Massachusetts Temporarily Bans Vape Sales

Massachusetts Temporarily Bans Vape Sales

Critics fear the ban will push people to use black market vaping products.

The state of Massachusetts has declared an emergency four-month ban on the sale of all vaping products, amid increasing reports of vape-related illnesses around the country. 

“One of the experts said that, ‘We don’t have time to wait. People are getting sick and the time to act is now.’ I couldn’t agree more,” Governor Charlie Baker said, according to The Boston Globe.

The ban was approved Tuesday (Sept. 24) and is the strictest policy that has been adopted so far in the U.S. The ban covers flavored and unflavored vaping products, and extends to ban online and retail sales as well.

Other States Taking Similar Measures

New York banned flavored vaping products last week, and Michigan took similar steps earlier this month. The Massachusetts ban covers all vape products, including tobacco-flavored products, similar to San Francisco, which enacted a ban on all vape products in June.

“The use of e-cigarettes and marijuana vaping products is exploding, and we are seeing reports of serious lung illnesses, particularly in our young people,” Baker said at a press conference, according to the Associated Press.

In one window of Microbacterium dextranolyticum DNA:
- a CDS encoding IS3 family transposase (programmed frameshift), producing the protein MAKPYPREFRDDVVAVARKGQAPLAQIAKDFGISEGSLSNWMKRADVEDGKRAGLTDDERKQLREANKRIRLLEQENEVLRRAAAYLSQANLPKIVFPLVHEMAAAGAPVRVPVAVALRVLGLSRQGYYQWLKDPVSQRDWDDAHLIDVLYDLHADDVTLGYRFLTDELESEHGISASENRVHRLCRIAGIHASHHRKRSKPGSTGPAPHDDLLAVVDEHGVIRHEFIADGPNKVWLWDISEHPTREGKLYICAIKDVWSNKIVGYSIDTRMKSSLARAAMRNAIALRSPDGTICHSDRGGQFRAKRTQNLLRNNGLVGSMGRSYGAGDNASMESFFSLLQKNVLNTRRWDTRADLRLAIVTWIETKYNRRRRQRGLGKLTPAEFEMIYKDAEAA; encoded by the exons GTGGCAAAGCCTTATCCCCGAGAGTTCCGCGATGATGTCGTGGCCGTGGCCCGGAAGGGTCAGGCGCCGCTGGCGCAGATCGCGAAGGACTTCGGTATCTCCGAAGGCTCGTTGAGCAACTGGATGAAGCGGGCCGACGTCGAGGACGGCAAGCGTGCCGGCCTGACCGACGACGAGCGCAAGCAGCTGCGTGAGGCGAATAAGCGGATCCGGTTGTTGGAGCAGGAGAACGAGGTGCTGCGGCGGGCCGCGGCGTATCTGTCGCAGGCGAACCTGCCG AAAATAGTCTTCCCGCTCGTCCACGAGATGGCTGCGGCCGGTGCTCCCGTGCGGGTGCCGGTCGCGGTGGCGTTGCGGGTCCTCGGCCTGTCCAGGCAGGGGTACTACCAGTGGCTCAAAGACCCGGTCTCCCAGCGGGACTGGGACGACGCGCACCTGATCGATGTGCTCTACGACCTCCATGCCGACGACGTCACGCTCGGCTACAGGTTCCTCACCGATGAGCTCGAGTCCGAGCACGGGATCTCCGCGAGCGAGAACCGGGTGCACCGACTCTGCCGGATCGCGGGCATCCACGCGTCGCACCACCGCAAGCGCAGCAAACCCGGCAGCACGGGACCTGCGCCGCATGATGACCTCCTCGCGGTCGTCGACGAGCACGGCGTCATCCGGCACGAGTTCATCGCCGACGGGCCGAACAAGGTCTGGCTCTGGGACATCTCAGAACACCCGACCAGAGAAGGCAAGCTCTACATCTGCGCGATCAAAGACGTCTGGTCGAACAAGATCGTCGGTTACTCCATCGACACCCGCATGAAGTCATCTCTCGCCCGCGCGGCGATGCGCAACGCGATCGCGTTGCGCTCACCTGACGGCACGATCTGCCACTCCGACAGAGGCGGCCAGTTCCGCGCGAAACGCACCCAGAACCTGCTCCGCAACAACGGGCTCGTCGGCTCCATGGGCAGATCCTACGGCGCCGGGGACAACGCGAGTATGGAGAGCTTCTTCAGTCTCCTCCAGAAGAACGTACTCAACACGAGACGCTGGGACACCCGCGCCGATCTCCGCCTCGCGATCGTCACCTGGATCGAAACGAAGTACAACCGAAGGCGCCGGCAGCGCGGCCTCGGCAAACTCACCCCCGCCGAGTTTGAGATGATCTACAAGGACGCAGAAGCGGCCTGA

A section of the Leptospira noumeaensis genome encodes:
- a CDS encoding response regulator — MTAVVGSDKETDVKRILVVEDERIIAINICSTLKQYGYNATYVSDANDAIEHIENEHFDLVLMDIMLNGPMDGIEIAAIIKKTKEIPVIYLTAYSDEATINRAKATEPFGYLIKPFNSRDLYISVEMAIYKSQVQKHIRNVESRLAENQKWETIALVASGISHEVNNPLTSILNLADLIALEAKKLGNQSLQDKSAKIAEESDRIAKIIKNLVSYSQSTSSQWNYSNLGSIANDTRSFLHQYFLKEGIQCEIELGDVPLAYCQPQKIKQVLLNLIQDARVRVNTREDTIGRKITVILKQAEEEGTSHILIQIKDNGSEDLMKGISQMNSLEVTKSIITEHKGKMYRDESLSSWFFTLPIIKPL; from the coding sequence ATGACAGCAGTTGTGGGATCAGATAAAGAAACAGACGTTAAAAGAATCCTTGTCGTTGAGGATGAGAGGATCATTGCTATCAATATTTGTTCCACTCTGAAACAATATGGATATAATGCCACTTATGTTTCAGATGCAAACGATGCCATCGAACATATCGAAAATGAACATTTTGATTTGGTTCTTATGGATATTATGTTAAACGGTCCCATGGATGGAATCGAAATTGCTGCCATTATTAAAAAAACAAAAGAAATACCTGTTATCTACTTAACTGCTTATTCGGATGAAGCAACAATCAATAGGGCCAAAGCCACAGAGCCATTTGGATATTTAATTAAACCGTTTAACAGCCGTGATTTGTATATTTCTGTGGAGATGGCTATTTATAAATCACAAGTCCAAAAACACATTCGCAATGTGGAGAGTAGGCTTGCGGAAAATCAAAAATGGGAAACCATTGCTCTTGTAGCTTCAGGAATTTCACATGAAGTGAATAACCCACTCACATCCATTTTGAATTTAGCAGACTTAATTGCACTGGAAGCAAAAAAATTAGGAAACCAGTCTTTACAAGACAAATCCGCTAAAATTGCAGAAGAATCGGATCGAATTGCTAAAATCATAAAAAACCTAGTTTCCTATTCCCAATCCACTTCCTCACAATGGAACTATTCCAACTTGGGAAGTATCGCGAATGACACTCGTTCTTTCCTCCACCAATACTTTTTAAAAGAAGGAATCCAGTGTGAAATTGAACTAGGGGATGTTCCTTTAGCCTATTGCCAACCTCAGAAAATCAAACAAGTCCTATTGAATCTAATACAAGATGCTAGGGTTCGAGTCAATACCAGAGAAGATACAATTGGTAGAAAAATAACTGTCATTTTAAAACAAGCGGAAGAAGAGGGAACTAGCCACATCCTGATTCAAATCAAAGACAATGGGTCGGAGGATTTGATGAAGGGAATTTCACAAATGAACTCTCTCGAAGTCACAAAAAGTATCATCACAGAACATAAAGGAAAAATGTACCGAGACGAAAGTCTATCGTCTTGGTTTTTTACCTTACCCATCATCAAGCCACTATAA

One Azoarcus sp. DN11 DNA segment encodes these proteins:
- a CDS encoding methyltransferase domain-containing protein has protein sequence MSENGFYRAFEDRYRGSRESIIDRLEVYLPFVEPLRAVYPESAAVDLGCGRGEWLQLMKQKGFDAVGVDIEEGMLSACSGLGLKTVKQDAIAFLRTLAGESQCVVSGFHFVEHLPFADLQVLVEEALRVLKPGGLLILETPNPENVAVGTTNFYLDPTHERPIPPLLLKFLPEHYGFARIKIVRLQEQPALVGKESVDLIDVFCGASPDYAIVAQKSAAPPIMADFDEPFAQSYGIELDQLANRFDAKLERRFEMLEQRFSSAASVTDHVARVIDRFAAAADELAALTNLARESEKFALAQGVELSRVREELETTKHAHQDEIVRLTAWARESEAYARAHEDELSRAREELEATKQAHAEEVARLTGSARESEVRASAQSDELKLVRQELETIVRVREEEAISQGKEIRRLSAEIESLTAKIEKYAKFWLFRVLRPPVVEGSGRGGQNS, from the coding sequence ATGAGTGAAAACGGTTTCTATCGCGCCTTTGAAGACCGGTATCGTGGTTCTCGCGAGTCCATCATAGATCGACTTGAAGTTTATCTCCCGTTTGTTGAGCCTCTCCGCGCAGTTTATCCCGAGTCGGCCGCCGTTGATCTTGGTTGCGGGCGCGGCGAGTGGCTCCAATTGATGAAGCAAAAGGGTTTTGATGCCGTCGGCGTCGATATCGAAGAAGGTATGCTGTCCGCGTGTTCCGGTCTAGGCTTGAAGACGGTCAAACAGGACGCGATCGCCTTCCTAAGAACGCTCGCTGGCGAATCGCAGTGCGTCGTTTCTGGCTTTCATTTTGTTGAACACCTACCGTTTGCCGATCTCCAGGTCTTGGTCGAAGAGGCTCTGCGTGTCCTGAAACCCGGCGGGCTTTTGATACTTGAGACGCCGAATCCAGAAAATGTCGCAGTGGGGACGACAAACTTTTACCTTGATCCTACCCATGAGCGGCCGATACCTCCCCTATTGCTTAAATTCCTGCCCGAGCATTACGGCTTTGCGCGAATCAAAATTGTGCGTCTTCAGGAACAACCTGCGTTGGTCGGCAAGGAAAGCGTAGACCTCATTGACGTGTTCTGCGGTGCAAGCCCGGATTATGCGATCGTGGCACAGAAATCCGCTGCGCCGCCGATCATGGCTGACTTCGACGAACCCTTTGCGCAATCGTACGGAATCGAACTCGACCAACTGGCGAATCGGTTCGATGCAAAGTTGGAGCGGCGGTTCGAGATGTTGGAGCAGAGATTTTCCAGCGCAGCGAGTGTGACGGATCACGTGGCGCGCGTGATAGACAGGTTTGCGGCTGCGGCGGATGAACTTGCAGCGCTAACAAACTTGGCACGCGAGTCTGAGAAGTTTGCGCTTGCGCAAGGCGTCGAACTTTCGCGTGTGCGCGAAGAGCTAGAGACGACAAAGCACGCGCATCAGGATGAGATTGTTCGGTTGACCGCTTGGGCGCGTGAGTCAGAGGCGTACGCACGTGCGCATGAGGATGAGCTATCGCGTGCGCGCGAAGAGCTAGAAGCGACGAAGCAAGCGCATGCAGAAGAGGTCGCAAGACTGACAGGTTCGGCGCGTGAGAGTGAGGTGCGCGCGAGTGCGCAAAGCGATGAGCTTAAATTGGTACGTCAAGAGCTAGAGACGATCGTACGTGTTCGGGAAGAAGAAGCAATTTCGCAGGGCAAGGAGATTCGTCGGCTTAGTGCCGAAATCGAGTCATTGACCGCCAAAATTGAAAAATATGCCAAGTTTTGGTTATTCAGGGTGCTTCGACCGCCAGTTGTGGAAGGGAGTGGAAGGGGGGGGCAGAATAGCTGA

Michael Seilback, assistant vice president for state public policy of the American Lung Association, called on the feds to take action, something the Trump administration has promised to do. 

“From our perspective, it’s the absence of strong federal action by the FDA that is forcing states to have to make choices like this on how they are going to protect children and adults from the public health emergency of e-cigarettes,” said Seilback. 

Critics React

Still, people who sell vapes said that an across-the-board ban is an overreach. 

“There are clearly some issues there. The question is, what’s the problem? Is it the product being sold on the shelves by companies like Juul, or is it the off-brand stuff coming from other countries and sold on the internet?” said Jon Hurst, president of the Retailers Association of Massachusetts. “I hope we can all work together and find out what is the problem and find a solution soon.”

Geoffrey Yalenezian is the COO of a chain of vape shops in Massachusetts. He said he was shocked by the ban. 

“My chin hit the floor,” he said, adding that the ban is “not changing or stopping anything. He’s taking a stance. His stance is I don’t really care about small businesses in Massachusetts.”

Shaleen Title, who sits on Massachusetts’ Cannabis Control Commission, is concerned that the ban will push people to use black market vapes, which are potentially even more dangerous. 

“This is a terrible decision. Purposely pushing people into the illicit market—precisely where the dangerous products are—goes against every principle of public health and harm reduction,” she wrote on Twitter. “It is dangerous, short-sighted, and undermines the benefits of legal regulation.”

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